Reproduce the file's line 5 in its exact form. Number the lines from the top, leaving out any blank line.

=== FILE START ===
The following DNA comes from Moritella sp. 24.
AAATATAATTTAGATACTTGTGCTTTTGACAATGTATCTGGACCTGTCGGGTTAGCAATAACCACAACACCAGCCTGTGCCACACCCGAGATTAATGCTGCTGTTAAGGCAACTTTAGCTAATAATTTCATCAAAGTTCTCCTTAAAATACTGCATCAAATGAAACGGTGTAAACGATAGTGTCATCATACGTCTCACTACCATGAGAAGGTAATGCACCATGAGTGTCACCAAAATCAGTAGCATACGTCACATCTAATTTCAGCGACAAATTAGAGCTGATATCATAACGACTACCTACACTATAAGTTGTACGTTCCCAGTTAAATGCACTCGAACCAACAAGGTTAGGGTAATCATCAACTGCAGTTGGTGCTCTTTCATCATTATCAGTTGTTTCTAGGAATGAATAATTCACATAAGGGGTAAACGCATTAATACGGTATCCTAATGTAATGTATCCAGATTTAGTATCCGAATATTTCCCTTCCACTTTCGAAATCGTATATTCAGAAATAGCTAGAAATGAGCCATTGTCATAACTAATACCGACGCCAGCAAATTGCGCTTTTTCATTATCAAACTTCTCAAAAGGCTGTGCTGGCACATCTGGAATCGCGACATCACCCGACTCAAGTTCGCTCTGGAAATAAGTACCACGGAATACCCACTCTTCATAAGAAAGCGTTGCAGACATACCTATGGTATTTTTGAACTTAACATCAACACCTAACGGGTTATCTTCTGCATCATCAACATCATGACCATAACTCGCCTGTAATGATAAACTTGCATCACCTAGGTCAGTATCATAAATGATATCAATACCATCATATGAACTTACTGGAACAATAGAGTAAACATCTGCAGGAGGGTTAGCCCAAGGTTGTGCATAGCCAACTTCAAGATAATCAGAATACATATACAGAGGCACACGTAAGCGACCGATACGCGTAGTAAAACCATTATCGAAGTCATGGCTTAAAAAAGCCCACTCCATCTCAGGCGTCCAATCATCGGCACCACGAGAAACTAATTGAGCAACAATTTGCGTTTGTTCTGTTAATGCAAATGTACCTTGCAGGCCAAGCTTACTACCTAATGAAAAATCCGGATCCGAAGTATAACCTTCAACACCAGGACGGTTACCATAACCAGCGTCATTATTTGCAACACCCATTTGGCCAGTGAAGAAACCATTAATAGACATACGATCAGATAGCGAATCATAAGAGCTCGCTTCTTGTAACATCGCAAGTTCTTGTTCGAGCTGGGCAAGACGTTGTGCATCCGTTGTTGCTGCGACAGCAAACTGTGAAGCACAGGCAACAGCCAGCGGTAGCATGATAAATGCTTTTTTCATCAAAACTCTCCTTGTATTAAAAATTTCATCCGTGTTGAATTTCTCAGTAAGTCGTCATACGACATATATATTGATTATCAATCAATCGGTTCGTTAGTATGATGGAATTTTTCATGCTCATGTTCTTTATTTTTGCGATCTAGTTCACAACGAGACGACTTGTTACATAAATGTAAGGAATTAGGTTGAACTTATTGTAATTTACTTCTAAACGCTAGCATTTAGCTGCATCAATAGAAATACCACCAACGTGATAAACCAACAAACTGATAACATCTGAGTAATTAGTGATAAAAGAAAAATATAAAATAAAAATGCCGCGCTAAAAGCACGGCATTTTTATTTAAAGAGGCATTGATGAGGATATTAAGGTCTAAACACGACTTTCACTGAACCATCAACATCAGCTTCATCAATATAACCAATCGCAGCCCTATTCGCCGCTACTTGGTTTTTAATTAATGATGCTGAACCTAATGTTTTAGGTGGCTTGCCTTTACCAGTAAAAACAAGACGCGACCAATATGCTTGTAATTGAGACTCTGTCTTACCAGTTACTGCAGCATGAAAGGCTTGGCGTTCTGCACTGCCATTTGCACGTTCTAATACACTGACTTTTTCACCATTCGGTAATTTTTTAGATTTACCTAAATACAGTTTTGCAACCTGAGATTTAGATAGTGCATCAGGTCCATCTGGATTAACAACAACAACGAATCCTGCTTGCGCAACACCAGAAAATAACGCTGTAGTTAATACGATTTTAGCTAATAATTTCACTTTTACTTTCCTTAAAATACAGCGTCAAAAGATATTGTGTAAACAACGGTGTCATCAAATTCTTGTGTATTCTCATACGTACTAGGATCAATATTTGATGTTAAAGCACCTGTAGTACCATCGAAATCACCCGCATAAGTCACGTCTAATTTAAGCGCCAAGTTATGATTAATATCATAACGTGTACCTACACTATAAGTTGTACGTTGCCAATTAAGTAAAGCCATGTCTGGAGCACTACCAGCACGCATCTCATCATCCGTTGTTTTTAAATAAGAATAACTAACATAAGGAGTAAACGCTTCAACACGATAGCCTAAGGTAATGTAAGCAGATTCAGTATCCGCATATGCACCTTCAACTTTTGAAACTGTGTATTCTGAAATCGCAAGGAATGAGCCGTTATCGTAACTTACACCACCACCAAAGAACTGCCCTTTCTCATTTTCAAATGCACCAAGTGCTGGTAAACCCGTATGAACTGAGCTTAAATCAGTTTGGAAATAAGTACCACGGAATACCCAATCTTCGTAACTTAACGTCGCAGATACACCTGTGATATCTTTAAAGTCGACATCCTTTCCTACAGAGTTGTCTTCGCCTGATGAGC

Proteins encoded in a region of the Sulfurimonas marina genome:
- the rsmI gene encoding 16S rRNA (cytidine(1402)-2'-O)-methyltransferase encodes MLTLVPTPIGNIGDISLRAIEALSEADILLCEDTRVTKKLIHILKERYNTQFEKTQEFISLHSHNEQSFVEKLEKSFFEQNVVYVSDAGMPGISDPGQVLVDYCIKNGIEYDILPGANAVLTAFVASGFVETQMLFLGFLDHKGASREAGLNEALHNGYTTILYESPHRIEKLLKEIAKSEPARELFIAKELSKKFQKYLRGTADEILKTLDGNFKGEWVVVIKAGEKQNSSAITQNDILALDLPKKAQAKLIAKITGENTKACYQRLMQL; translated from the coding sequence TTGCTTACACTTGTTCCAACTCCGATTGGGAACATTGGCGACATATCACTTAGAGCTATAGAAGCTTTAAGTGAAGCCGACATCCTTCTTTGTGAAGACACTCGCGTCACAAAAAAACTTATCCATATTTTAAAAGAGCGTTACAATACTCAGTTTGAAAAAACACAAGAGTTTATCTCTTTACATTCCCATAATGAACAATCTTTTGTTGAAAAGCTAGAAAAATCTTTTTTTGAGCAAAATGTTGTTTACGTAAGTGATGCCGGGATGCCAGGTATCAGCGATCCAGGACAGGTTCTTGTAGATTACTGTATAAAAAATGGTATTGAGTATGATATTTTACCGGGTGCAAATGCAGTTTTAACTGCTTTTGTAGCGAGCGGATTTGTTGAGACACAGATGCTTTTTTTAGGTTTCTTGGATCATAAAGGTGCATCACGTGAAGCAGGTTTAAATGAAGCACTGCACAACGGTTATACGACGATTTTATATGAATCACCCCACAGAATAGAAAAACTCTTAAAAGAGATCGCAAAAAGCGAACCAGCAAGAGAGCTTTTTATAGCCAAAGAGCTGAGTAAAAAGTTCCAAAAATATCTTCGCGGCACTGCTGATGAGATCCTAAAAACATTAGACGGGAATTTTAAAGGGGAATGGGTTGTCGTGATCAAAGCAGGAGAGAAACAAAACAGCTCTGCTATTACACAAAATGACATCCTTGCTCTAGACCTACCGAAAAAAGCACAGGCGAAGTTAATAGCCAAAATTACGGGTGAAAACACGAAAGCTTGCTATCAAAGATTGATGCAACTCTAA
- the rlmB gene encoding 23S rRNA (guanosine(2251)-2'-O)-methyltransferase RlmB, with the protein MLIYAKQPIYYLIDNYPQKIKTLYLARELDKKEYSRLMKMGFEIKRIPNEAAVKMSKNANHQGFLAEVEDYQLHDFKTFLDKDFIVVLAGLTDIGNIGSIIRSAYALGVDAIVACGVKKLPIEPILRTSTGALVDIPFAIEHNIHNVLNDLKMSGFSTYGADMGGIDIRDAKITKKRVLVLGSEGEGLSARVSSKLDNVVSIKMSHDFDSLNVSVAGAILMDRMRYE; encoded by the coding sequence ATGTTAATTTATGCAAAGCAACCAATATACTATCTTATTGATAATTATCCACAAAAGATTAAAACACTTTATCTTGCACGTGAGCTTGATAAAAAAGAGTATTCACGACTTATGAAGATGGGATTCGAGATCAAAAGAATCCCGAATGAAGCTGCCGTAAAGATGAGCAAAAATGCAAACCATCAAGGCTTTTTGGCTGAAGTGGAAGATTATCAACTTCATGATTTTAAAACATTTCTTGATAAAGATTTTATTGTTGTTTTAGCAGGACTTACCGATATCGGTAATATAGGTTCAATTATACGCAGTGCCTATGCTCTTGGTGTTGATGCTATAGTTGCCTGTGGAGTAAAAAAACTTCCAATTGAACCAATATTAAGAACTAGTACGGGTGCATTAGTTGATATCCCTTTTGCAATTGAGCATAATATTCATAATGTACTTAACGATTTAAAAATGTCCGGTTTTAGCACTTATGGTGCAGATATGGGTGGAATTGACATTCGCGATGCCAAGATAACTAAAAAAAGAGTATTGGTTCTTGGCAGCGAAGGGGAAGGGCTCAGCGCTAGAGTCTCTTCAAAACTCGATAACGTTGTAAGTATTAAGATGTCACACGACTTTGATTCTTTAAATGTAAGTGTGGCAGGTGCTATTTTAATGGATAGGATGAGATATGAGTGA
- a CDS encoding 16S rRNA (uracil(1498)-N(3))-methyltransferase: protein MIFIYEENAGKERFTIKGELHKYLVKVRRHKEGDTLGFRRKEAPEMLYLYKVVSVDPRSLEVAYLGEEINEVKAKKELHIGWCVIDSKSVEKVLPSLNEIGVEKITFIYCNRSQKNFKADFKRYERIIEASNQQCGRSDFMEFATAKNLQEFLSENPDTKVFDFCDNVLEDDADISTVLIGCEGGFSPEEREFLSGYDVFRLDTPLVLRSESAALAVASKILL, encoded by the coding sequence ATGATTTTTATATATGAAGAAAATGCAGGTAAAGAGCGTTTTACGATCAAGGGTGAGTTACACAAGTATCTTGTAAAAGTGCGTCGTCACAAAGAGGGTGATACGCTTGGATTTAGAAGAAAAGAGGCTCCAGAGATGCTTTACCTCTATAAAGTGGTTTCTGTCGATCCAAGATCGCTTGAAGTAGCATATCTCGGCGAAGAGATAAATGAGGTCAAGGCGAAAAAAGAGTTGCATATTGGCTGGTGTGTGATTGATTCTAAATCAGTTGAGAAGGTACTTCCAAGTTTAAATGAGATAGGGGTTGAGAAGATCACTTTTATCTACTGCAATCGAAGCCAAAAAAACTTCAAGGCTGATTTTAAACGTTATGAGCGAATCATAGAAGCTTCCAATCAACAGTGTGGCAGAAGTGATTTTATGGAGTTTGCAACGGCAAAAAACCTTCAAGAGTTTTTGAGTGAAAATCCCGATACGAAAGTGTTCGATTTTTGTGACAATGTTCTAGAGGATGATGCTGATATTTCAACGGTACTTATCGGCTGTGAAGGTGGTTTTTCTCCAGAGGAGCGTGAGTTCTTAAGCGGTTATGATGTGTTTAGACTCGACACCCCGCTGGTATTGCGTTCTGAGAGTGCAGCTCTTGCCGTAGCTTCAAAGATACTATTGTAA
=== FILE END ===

- the rlmB gene encoding 23S rRNA (guanosine(2251)-2'-O)-methyltransferase RlmB, with the protein MLIYAKQPIYYLIDNYPQKIKTLYLARELDKKEYSRLMKMGFEIKRIPNEAAVKMSKNANHQGFLAEVEDYQLHDFKTFLDKDFIVVLAGLTDIGNIGSIIRSAYALGVDAIVACGVKKLPIEPILRTSTGALVDIPFAIEHNIHNVLNDLKMSGFSTYGADMGGIDIRDAKITKKRVLVLGSEGEGLSARVSSKLDNVVSIKMSHDFDSLNVSVAGAILMDRMRYE; encoded by the coding sequence ATGTTAATTTATGCAAAGCAACCAATATACTATCTTATTGATAATTATCCACAAAAGATTAAAACACTTTATCTTGCACGTGAGCTTGATAAAAAAGAGTATTCACGACTTATGAAGATGGGATTCGAGATCAAAAGAATCCCGAATGAAGCTGCCGTAAAGATGAGCAAAAATGCAAACCATCAAGGCTTTTTGGCTGAAGTGGAAGATTATCAACTTCATGATTTTAAAACATTTCTTGATAAAGATTTTATTGTTGTTTTAGCAGGACTTACCGATATCGGTAATATAGGTTCAATTATACGCAGTGCCTATGCTCTTGGTGTTGATGCTATAGTTGCCTGTGGAGTAAAAAAACTTCCAATTGAACCAATATTAAGAACTAGTACGGGTGCATTAGTTGATATCCCTTTTGCAATTGAGCATAATATTCATAATGTACTTAACGATTTAAAAATGTCCGGTTTTAGCACTTATGGTGCAGATATGGGTGGAATTGACATTCGCGATGCCAAGATAACTAAAAAAAGAGTATTGGTTCTTGGCAGCGAAGGGGAAGGGCTCAGCGCTAGAGTCTCTTCAAAACTCGATAACGTTGTAAGTATTAAGATGTCACACGACTTTGATTCTTTAAATGTAAGTGTGGCAGGTGCTATTTTAATGGATAGGATGAGATATGAGTGA